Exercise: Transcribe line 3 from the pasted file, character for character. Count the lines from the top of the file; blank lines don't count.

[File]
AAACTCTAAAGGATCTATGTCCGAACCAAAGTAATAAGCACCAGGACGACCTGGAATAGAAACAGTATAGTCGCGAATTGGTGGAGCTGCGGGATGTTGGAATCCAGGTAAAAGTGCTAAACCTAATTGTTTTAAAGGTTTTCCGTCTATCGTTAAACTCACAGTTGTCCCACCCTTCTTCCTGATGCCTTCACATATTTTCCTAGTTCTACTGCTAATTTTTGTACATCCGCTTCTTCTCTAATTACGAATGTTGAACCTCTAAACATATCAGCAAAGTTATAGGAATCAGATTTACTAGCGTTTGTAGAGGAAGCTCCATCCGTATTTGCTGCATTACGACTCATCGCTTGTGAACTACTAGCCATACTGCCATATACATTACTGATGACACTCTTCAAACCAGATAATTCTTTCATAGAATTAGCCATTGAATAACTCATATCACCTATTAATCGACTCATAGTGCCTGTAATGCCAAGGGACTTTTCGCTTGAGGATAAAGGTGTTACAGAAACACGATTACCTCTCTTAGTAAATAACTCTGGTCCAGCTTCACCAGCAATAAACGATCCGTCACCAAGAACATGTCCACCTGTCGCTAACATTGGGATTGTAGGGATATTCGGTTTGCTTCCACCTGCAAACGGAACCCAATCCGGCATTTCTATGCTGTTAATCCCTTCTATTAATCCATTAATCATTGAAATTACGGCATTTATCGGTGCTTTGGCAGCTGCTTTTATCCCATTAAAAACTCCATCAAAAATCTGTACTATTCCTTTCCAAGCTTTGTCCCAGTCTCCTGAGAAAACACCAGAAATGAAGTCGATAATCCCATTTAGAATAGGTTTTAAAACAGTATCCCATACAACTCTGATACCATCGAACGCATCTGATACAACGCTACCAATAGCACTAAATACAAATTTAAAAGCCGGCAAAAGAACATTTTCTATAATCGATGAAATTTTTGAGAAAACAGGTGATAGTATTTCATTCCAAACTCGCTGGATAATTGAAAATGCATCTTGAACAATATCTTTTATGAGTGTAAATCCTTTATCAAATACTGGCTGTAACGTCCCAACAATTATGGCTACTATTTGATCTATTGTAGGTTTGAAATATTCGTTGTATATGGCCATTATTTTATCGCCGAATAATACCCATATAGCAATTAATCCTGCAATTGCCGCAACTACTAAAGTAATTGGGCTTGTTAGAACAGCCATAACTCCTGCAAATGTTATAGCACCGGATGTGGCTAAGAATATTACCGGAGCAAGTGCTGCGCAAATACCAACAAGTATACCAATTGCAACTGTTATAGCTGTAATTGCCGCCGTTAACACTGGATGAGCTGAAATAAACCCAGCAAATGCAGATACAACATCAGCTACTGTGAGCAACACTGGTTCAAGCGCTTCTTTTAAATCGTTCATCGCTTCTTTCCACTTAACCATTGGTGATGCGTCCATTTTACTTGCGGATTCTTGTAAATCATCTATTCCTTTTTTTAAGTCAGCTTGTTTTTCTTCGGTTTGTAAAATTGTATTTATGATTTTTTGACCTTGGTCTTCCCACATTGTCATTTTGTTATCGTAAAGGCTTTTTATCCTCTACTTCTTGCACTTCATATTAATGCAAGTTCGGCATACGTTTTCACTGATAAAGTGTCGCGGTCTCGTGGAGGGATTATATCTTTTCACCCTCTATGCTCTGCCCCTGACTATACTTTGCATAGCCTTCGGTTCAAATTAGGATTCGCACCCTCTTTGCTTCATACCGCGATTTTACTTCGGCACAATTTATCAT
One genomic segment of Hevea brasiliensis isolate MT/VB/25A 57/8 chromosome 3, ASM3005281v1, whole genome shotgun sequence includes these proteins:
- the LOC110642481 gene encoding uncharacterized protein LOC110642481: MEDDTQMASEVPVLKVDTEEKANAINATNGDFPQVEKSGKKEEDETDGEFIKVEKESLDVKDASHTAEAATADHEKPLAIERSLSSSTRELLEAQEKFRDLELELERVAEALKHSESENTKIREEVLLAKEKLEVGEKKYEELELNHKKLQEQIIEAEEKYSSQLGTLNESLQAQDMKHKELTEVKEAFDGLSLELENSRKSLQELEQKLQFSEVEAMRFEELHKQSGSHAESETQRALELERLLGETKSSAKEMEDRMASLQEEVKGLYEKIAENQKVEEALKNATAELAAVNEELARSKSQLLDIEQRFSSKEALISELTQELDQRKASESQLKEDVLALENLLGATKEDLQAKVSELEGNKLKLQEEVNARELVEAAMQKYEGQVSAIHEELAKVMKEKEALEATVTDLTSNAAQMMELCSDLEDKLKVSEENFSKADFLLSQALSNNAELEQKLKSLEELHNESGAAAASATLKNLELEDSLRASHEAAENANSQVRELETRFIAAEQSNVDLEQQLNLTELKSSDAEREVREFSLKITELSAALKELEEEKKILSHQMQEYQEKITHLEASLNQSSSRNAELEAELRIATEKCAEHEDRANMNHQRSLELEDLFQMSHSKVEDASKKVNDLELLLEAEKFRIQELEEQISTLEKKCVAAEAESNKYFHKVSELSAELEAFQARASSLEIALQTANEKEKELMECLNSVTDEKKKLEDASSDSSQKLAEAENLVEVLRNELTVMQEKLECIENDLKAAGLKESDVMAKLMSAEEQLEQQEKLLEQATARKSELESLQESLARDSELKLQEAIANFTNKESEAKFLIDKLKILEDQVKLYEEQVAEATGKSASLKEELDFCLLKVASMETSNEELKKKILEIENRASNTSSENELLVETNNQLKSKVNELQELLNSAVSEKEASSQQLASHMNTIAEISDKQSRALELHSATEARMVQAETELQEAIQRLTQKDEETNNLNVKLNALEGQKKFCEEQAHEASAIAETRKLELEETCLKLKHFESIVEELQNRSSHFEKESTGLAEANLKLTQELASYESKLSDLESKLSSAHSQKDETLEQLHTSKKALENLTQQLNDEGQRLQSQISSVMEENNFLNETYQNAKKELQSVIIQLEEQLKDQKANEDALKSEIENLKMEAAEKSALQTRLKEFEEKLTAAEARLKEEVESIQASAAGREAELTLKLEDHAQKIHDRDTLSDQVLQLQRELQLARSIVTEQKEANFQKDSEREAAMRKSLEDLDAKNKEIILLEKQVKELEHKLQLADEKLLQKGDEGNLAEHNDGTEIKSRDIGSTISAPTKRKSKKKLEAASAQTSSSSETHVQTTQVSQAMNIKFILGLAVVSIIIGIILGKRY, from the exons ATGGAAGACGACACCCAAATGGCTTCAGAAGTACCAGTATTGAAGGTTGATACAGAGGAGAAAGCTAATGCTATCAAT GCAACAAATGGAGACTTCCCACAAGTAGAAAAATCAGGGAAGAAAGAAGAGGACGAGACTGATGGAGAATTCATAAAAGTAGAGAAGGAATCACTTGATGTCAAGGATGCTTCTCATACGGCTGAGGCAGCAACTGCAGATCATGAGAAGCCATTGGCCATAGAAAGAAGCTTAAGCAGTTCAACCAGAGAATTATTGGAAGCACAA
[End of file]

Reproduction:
- the LOC110642481 gene encoding uncharacterized protein LOC110642481: MEDDTQMASEVPVLKVDTEEKANAINATNGDFPQVEKSGKKEEDETDGEFIKVEKESLDVKDASHTAEAATADHEKPLAIERSLSSSTRELLEAQEKFRDLELELERVAEALKHSESENTKIREEVLLAKEKLEVGEKKYEELELNHKKLQEQIIEAEEKYSSQLGTLNESLQAQDMKHKELTEVKEAFDGLSLELENSRKSLQELEQKLQFSEVEAMRFEELHKQSGSHAESETQRALELERLLGETKSSAKEMEDRMASLQEEVKGLYEKIAENQKVEEALKNATAELAAVNEELARSKSQLLDIEQRFSSKEALISELTQELDQRKASESQLKEDVLALENLLGATKEDLQAKVSELEGNKLKLQEEVNARELVEAAMQKYEGQVSAIHEELAKVMKEKEALEATVTDLTSNAAQMMELCSDLEDKLKVSEENFSKADFLLSQALSNNAELEQKLKSLEELHNESGAAAASATLKNLELEDSLRASHEAAENANSQVRELETRFIAAEQSNVDLEQQLNLTELKSSDAEREVREFSLKITELSAALKELEEEKKILSHQMQEYQEKITHLEASLNQSSSRNAELEAELRIATEKCAEHEDRANMNHQRSLELEDLFQMSHSKVEDASKKVNDLELLLEAEKFRIQELEEQISTLEKKCVAAEAESNKYFHKVSELSAELEAFQARASSLEIALQTANEKEKELMECLNSVTDEKKKLEDASSDSSQKLAEAENLVEVLRNELTVMQEKLECIENDLKAAGLKESDVMAKLMSAEEQLEQQEKLLEQATARKSELESLQESLARDSELKLQEAIANFTNKESEAKFLIDKLKILEDQVKLYEEQVAEATGKSASLKEELDFCLLKVASMETSNEELKKKILEIENRASNTSSENELLVETNNQLKSKVNELQELLNSAVSEKEASSQQLASHMNTIAEISDKQSRALELHSATEARMVQAETELQEAIQRLTQKDEETNNLNVKLNALEGQKKFCEEQAHEASAIAETRKLELEETCLKLKHFESIVEELQNRSSHFEKESTGLAEANLKLTQELASYESKLSDLESKLSSAHSQKDETLEQLHTSKKALENLTQQLNDEGQRLQSQISSVMEENNFLNETYQNAKKELQSVIIQLEEQLKDQKANEDALKSEIENLKMEAAEKSALQTRLKEFEEKLTAAEARLKEEVESIQASAAGREAELTLKLEDHAQKIHDRDTLSDQVLQLQRELQLARSIVTEQKEANFQKDSEREAAMRKSLEDLDAKNKEIILLEKQVKELEHKLQLADEKLLQKGDEGNLAEHNDGTEIKSRDIGSTISAPTKRKSKKKLEAASAQTSSSSETHVQTTQVSQAMNIKFILGLAVVSIIIGIILGKRY, from the exons ATGGAAGACGACACCCAAATGGCTTCAGAAGTACCAGTATTGAAGGTTGATACAGAGGAGAAAGCTAATGCTATCAAT GCAACAAATGGAGACTTCCCACAAGTAGAAAAATCAGGGAAGAAAGAAGAGGACGAGACTGATGGAGAATTCATAAAAGTAGAGAAGGAATCACTTGATGTCAAGGATGCTTCTCATACGGCTGAGGCAGCAACTGCAGATCATGAGAAGCCATTGGCCATAGAAAGAAGCTTAAGCAGTTCAACCAGAGAATTATTGGAAGCACAA